By Darin Skaggs

Heists take planning, so do murders and setting off a bomb. Well it takes planning if you want to do it right and not get caught. You have to go through every step over and over and think of every outcome for every situation. Films mostly skip over this phase and get right to the action. In Kelly Reichardt’s Night Moves she shows us everything; the planning, the deed and then the aftermath. For this it becomes one of the tensest and quiet thrillers of the year.

Night Moves stars Jesse Eissenberg, Dakota Fanning and Peter Skarsgard as Josh, Dena and Harmon respectively. They plan to blow a hole in a local dam as a protest for the environment. In the first half of the film we see them plan for this act. It shows every detail like getting fake IDs and buying the material that makes the explosives. All these scenes are fairly tense. You want these three to succeed in their mission even though what they are doing is illegal and you may not be fully on board with what they are doing. That is due to the script and performances making us not like the characters, but believe that they exist.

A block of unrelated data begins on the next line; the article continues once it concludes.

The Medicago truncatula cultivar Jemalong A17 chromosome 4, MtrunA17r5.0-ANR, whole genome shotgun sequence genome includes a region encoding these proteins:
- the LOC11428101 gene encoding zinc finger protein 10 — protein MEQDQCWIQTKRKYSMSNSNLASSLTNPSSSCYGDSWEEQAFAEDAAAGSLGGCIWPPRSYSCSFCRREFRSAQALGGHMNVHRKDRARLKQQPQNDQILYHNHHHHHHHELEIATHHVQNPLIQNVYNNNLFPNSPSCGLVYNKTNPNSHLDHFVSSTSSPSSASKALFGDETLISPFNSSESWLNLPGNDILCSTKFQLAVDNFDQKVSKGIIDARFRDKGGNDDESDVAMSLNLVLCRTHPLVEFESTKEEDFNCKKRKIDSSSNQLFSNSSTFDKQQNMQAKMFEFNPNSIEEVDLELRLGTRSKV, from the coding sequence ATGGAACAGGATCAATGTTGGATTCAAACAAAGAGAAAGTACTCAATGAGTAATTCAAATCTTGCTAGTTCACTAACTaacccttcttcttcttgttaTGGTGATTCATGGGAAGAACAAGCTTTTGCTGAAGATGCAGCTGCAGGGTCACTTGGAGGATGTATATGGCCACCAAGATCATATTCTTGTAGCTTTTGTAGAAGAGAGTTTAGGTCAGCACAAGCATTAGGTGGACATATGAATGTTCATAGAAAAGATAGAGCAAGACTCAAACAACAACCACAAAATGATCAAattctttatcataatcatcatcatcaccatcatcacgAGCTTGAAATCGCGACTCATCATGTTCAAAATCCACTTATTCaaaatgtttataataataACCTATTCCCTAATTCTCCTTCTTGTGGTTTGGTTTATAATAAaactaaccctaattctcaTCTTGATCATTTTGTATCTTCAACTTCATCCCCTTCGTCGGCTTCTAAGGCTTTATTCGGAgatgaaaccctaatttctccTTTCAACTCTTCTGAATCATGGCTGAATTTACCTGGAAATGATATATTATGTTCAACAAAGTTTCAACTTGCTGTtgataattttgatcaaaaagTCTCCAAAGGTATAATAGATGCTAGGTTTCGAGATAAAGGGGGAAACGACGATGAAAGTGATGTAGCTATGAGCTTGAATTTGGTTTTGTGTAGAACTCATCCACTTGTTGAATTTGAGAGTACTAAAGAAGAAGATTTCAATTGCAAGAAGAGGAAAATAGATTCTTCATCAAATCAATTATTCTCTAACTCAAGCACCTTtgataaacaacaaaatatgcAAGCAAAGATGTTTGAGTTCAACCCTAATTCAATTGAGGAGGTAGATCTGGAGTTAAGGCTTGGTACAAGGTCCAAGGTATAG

The focus of the defiant act is barely touched upon. It is a very effective scene with not everything going their way but they do succeed. The film is not interested in that part, it is more interested in the nervousness before and the toll it takes on our characters after the fact. When they part from the situation they lay low for a while. We follow Josh for most of the movie after and through him we learn a camper was killed in the blowing up of the dam. Josh, who keeps to himself, gets more and more paranoid about somehow getting caught. His paranoia excels until he finally explodes in rage.

This is a great look at how protesting and doing a grand exploit is not always the answer. It says if you try to make a statement it will probably affect someone else negatively. The ending even suggest that if you don’t take the fall for your mistakes during that time you are no better than whom you are protesting against. The first half also suggest that you will not know what to do in every situation and that you cannot control every situation no matter how much planning you do.

The film has a gritty look to it. The cinematography is always a little dimmer than the world we live in. It helps as well that most of the scenes take place during the nighttime. Even little choices that are made set the dark tone of the film, all the characters are wearing two coats or more at one time. This gives the film a cold feeling both emotionally and psychically. The note it ends on, even though one of the brightest lit scenes, is more dark and worrisome for our protagonist than anything that has come before.


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